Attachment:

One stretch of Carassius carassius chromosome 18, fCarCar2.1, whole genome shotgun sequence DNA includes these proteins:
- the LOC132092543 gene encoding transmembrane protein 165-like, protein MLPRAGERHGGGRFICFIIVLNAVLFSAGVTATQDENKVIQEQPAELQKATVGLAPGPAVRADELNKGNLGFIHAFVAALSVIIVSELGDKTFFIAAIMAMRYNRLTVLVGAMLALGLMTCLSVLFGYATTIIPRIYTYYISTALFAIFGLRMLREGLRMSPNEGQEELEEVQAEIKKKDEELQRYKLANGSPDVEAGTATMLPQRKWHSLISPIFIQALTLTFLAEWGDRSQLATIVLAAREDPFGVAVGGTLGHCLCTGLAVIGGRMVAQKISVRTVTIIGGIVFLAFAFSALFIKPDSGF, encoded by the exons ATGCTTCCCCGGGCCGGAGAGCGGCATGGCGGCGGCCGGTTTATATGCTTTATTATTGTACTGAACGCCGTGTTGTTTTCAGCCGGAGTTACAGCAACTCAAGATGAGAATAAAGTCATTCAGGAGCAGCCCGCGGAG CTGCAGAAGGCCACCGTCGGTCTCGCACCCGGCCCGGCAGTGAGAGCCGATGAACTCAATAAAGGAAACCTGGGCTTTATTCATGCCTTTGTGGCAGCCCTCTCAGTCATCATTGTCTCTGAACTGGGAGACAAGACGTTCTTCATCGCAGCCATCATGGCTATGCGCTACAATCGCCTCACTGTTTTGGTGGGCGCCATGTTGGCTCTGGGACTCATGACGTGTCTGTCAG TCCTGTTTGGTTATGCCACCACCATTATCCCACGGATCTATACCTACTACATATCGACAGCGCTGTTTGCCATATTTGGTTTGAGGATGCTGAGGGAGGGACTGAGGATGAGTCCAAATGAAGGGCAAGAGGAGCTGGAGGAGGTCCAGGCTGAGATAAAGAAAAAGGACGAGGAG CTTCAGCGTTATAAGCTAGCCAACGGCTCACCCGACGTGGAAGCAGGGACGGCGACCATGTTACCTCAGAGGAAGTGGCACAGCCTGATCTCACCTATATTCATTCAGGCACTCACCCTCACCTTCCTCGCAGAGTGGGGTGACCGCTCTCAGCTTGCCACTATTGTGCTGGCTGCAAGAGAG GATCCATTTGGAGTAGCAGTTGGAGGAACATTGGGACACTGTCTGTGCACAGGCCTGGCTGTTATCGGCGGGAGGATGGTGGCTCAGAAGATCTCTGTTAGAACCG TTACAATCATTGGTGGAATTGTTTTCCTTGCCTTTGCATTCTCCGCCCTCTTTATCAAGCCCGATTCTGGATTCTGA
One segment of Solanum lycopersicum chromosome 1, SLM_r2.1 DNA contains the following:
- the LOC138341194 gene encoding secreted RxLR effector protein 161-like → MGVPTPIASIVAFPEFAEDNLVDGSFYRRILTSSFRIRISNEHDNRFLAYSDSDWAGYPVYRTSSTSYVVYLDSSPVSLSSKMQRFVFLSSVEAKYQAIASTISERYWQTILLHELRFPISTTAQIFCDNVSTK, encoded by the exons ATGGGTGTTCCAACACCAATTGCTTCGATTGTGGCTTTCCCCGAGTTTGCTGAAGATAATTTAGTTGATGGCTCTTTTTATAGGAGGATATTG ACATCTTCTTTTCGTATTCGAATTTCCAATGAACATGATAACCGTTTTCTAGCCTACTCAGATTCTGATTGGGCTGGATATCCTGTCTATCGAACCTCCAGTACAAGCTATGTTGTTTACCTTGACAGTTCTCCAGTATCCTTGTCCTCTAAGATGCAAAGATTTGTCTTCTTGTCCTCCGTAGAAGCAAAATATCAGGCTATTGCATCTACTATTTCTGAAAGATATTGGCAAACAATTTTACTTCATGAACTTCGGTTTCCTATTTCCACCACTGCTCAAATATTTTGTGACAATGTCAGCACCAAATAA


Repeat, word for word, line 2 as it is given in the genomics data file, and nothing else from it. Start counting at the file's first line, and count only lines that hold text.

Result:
- the LOC132092543 gene encoding transmembrane protein 165-like, protein MLPRAGERHGGGRFICFIIVLNAVLFSAGVTATQDENKVIQEQPAELQKATVGLAPGPAVRADELNKGNLGFIHAFVAALSVIIVSELGDKTFFIAAIMAMRYNRLTVLVGAMLALGLMTCLSVLFGYATTIIPRIYTYYISTALFAIFGLRMLREGLRMSPNEGQEELEEVQAEIKKKDEELQRYKLANGSPDVEAGTATMLPQRKWHSLISPIFIQALTLTFLAEWGDRSQLATIVLAAREDPFGVAVGGTLGHCLCTGLAVIGGRMVAQKISVRTVTIIGGIVFLAFAFSALFIKPDSGF, encoded by the exons ATGCTTCCCCGGGCCGGAGAGCGGCATGGCGGCGGCCGGTTTATATGCTTTATTATTGTACTGAACGCCGTGTTGTTTTCAGCCGGAGTTACAGCAACTCAAGATGAGAATAAAGTCATTCAGGAGCAGCCCGCGGAG CTGCAGAAGGCCACCGTCGGTCTCGCACCCGGCCCGGCAGTGAGAGCCGATGAACTCAATAAAGGAAACCTGGGCTTTATTCATGCCTTTGTGGCAGCCCTCTCAGTCATCATTGTCTCTGAACTGGGAGACAAGACGTTCTTCATCGCAGCCATCATGGCTATGCGCTACAATCGCCTCACTGTTTTGGTGGGCGCCATGTTGGCTCTGGGACTCATGACGTGTCTGTCAG TCCTGTTTGGTTATGCCACCACCATTATCCCACGGATCTATACCTACTACATATCGACAGCGCTGTTTGCCATATTTGGTTTGAGGATGCTGAGGGAGGGACTGAGGATGAGTCCAAATGAAGGGCAAGAGGAGCTGGAGGAGGTCCAGGCTGAGATAAAGAAAAAGGACGAGGAG CTTCAGCGTTATAAGCTAGCCAACGGCTCACCCGACGTGGAAGCAGGGACGGCGACCATGTTACCTCAGAGGAAGTGGCACAGCCTGATCTCACCTATATTCATTCAGGCACTCACCCTCACCTTCCTCGCAGAGTGGGGTGACCGCTCTCAGCTTGCCACTATTGTGCTGGCTGCAAGAGAG GATCCATTTGGAGTAGCAGTTGGAGGAACATTGGGACACTGTCTGTGCACAGGCCTGGCTGTTATCGGCGGGAGGATGGTGGCTCAGAAGATCTCTGTTAGAACCG TTACAATCATTGGTGGAATTGTTTTCCTTGCCTTTGCATTCTCCGCCCTCTTTATCAAGCCCGATTCTGGATTCTGA